To begin this beautiful blog, I thought I'd start with a strategy that's near and dear to my heart:
One 5-minute trick to set you up for all-day productivity.
One of the big flaws in how we plan today is disregarding the psychological aspect of goals; every concrete thing we achieve also impacts our psyche, our morale, and our sense of self. This technique makes goal setting a practice in self care, which is a tricky thing to accomplish!
Here are five reasons why incorporating intentional thinking into your life will launch your productivity.
1. You're wasting time.
Consider this scenario: you have a gap in your day you didn’t realize you had. Maybe you got out of a meeting and you have 40 minutes until your next one. It’s too short a time for you to start on any of your big projects, so you decide to take the time to relax-- check in on Facebook, maybe see what Twitter is up in flames about. All is well. After your next, you realize the same thing is true!
This happens day after day: there are little chunks of time you didn’t realize you’d have when you mapped out the big 4 or 5 things you had to do that morning (seminar, gym, lunch with friends, meeting, evening class). That time is lost. It's so fleeting that it comes and goes before you can think of what to do with it. You go to sleep feeling like you didn’t make the most of your day.
2. You're losing sight of your accomplishments.
On some days, even if the day was very accomplished, you have trouble remembering what you'd done or keeping it in perspective with the rest of the work there is to do. I remember several times when, even if I’d done everything I’d set out to do that day and more, I’d be so focused on what I had left to do the next day, that I’d lose out on the significance of all I’d accomplished. I never created a space where I could give myself credit, and that was wearing me out pretty quickly. These are all the flaws of unintentional thinking. This is what happens when we don’t envision even the smallest chunk of time as an integral and viable unit of our day. We lose that time.
3. You're planning every second of your day-- and you're exhausted.
A common response I see to the above two problems is to PLAN EVERYTHING. And that’s perfectly fine. Actually it’s more than fine-- it will definitely help you stop wasting time! But planning down to the second can be a tiring exercise in futility. And having to change something last minute can be a stress-filled blow to all of your hard work. Though I definitely recommend you have a plan for your time, mapping out every second can be very inefficient.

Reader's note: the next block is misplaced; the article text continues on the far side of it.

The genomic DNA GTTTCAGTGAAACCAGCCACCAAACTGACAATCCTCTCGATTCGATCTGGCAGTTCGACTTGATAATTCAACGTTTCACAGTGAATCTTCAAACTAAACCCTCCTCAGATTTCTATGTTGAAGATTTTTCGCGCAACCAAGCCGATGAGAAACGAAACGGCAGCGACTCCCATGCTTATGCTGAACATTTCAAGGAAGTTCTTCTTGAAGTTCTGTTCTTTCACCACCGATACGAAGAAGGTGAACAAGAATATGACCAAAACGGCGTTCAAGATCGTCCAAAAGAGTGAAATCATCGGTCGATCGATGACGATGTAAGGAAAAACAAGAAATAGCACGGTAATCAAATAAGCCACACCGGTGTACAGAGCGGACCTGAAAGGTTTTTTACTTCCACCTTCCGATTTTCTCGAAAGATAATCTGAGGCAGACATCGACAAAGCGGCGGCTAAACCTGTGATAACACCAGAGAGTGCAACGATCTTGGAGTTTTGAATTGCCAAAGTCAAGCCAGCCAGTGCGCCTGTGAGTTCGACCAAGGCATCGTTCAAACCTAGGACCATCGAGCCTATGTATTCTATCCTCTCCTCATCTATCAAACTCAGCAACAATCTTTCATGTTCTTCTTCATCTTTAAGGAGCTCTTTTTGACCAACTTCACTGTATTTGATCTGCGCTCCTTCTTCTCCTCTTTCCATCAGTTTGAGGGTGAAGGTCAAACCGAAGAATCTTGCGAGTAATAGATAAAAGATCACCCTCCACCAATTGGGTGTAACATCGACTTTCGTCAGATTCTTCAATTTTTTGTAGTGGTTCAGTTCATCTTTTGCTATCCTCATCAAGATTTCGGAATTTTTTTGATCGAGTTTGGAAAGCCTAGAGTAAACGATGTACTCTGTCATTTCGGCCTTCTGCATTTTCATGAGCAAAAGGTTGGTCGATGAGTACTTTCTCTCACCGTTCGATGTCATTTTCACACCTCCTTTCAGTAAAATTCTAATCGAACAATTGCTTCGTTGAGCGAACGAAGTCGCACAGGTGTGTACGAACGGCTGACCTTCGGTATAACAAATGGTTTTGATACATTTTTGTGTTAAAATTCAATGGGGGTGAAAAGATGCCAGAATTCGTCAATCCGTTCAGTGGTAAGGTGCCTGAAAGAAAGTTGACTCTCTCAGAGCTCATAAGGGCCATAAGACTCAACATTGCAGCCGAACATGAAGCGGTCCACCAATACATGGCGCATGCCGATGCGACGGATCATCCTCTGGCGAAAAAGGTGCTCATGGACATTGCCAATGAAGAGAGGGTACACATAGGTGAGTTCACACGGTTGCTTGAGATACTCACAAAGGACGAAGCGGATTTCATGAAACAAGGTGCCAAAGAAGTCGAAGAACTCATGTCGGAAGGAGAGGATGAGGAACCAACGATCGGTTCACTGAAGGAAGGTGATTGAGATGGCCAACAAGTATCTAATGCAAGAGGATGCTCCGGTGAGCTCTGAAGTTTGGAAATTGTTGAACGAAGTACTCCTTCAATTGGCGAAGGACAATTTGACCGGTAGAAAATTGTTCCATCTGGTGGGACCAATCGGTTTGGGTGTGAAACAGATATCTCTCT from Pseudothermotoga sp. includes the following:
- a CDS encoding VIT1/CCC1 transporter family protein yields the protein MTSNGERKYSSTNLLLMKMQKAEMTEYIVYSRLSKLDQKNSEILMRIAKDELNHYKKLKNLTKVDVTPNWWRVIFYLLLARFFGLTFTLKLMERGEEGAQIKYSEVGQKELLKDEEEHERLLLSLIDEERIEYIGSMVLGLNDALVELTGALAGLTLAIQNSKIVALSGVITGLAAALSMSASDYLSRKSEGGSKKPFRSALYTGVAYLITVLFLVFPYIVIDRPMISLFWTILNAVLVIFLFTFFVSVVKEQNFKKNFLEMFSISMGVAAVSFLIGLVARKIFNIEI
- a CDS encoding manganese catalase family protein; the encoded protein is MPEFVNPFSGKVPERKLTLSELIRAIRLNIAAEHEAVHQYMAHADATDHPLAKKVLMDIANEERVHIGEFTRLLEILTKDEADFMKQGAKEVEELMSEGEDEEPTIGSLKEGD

4. You're working harder than ever, but you still feel lost.
You have a vague sense that this is what you "should" be doing, but you're losing your sense of the "why." In the hubbub of juggling school or a full-time job, family, work, hobbies... you lose sight of how each day and each activity contributes to your long term goals, plans, and happiness. You need to know how all of these things fit together!
5. You're drudging through a bunch of obligations.
Don’t get me wrong, willpower is awesome in certain situations, and it's certainly a useful skill to have when you just need to hunker down and get stuff done. Willpower is awesome, but it doesn't have to be your first resort. Drawing from that well will wear you down and make it difficult to pull from when you really need it.
Sometimes we get so deeply ingrained in the hustle that we forget why we started it in the first place. If a class is going to help you achieve your ultimate goal, it's welcome. If waking up early for a run will keep you sane for the rest of the day, it's welcome. If working that late shift will prove to your boss that you're dedicated, and land you some extra cash for the weekend-- it's welcome!
Resting on passion is a lot easier and more fun than resting on willpower. Your thinking shifts from "here's a bunch of stuff that needs to get done" to "here's a bunch of stuff that'll help me get to the next level." You start to rephrase things in a way that's no less urgent, but is much less mentally taxing.
You might be saying, "Ok, this is cool. Might be worth a shot. But what does it...actually...mean...? How do I bring this into my life every day? Do I have to meditate??"
Sort of. Not really.
In the next chapter of this series, we'll explore my super inspring five minute, five-question, high impact technique to incorporate intentional thinking into your every day life, pump up your productivity, and pump up your happiness-- all before you get out of bed in the morning.
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